Tuesday, March 27, 2012

Easy Things

On a perfect rainy Sunday afternoon (rare in Southern California), my perfect thing is to make sauce for a nice rainy-day dinner. The simmering smell takes me back and makes everything feel extra homey.

Cooking is fun for me and I love when I can do it. I like spending time in the kitchen, I love my enameled cast-iron (as constant readers know), and I get to thinking of things as I prepare ingredients. Today, it was of chopping onions. We have so many fun tools to chop onions, so that our hands don't have to smell. So that it's fast and easy. So we don't cry from the odor. I've had these things. They are made of plastic. When they break, we throw them away, because hey, they are cheap, and wow, you can't fix them AT ALL. Plastic things, when broken, are usually rendered useless. I would actually never remember to grab this thing. I like chopping onions with a knife. A good chef's knife is the best thing in the world for your kitchen. I don't care that my onions pieces are not uniform. I don't care that my hands smell like onions for a few minutes afterwards. I don't mind that it takes a few extra minutes.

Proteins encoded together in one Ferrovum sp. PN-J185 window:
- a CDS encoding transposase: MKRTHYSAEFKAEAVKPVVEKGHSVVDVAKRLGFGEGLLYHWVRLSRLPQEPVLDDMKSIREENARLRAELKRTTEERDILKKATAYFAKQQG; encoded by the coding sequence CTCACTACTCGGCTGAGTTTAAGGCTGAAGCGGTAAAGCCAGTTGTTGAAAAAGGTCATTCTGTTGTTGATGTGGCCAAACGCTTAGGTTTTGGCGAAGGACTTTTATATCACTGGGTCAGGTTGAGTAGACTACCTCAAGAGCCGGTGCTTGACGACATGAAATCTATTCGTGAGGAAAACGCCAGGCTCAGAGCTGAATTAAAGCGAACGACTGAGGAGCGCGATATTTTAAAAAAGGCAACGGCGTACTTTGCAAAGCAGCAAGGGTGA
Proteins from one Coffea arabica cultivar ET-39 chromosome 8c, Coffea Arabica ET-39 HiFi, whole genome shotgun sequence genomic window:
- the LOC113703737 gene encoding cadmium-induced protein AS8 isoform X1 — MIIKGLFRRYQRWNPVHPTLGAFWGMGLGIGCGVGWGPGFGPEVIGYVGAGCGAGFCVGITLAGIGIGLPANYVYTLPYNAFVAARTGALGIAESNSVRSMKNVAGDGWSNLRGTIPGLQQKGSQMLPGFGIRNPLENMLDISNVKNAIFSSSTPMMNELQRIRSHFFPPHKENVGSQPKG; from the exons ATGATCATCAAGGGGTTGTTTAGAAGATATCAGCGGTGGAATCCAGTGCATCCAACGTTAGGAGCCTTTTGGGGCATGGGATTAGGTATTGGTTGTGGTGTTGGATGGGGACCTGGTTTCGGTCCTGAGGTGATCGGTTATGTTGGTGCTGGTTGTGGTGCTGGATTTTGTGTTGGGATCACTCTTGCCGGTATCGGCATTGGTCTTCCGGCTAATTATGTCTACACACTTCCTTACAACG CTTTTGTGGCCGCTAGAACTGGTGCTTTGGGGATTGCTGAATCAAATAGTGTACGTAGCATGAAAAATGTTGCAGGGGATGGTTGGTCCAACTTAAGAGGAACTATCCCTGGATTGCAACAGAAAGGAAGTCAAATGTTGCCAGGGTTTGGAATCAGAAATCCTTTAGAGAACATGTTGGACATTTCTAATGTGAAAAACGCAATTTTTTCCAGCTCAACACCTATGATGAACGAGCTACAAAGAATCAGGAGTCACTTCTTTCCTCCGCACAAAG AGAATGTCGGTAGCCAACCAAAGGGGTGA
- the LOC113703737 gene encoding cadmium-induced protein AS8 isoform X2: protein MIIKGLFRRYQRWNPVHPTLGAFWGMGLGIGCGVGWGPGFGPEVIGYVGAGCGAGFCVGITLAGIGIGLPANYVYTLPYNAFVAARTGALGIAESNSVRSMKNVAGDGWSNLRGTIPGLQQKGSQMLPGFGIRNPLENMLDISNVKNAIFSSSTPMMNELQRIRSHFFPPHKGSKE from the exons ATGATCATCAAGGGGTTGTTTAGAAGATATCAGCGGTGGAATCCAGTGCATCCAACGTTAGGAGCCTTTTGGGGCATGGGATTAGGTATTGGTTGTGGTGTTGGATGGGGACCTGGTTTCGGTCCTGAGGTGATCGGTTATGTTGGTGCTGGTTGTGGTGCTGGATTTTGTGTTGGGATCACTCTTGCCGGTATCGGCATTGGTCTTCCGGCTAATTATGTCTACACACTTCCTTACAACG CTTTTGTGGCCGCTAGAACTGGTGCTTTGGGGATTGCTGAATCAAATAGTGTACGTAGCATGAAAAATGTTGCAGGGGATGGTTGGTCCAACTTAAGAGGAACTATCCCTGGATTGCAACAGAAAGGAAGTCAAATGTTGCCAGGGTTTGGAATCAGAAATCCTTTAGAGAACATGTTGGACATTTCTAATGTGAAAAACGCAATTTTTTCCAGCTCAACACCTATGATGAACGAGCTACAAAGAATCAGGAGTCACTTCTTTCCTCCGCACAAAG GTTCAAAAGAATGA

Why this driving need for ease and convenience and making everything so darn mess-free? Why do we not give a second thought to what we are doing in the long run, simply because we think the worst thing in the world is to have to handle an onion for a few minutes? To me, activities are more worth-while if I have to spend time and care on them. So, why all this stuff? Choppers, cutters, food processors, every single one of them made of cheap plastic and designed to break after just a little bit of time, so that a new one needs to be purchased by the same consumer.

Isn't that kind of insane? Is it me? I think it's a little insane. How long do we keep a good knife over a lifetime, versus how many of these things? What are we doing with all this extra time we have from these things? Why don't we just value the time it takes to do things anymore?